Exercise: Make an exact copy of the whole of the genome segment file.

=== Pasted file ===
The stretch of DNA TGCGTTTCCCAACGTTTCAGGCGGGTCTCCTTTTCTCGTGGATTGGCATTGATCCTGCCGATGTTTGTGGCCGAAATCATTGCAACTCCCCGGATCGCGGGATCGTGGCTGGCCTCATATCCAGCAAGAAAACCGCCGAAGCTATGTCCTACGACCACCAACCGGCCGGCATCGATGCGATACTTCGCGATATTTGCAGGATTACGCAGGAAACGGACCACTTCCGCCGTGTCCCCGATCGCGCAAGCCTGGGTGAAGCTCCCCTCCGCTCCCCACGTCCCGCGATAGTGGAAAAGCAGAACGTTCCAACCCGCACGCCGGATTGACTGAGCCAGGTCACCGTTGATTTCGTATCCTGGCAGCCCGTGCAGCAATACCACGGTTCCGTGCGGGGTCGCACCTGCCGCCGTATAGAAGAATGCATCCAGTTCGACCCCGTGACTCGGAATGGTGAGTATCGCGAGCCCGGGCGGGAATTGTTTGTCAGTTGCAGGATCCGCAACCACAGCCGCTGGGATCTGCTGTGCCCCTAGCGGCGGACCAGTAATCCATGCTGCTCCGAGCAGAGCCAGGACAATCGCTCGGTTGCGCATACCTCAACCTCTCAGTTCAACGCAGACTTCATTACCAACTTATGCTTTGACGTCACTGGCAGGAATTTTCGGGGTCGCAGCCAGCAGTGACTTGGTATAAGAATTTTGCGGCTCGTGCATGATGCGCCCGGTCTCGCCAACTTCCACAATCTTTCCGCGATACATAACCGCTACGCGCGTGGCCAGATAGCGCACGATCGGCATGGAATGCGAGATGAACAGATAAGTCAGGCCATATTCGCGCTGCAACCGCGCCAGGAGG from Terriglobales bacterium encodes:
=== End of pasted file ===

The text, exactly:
The stretch of DNA TGCGTTTCCCAACGTTTCAGGCGGGTCTCCTTTTCTCGTGGATTGGCATTGATCCTGCCGATGTTTGTGGCCGAAATCATTGCAACTCCCCGGATCGCGGGATCGTGGCTGGCCTCATATCCAGCAAGAAAACCGCCGAAGCTATGTCCTACGACCACCAACCGGCCGGCATCGATGCGATACTTCGCGATATTTGCAGGATTACGCAGGAAACGGACCACTTCCGCCGTGTCCCCGATCGCGCAAGCCTGGGTGAAGCTCCCCTCCGCTCCCCACGTCCCGCGATAGTGGAAAAGCAGAACGTTCCAACCCGCACGCCGGATTGACTGAGCCAGGTCACCGTTGATTTCGTATCCTGGCAGCCCGTGCAGCAATACCACGGTTCCGTGCGGGGTCGCACCTGCCGCCGTATAGAAGAATGCATCCAGTTCGACCCCGTGACTCGGAATGGTGAGTATCGCGAGCCCGGGCGGGAATTGTTTGTCAGTTGCAGGATCCGCAACCACAGCCGCTGGGATCTGCTGTGCCCCTAGCGGCGGACCAGTAATCCATGCTGCTCCGAGCAGAGCCAGGACAATCGCTCGGTTGCGCATACCTCAACCTCTCAGTTCAACGCAGACTTCATTACCAACTTATGCTTTGACGTCACTGGCAGGAATTTTCGGGGTCGCAGCCAGCAGTGACTTGGTATAAGAATTTTGCGGCTCGTGCATGATGCGCCCGGTCTCGCCAACTTCCACAATCTTTCCGCGATACATAACCGCTACGCGCGTGGCCAGATAGCGCACGATCGGCATGGAATGCGAGATGAACAGATAAGTCAGGCCATATTCGCGCTGCAACCGCGCCAGGAGG from Terriglobales bacterium encodes: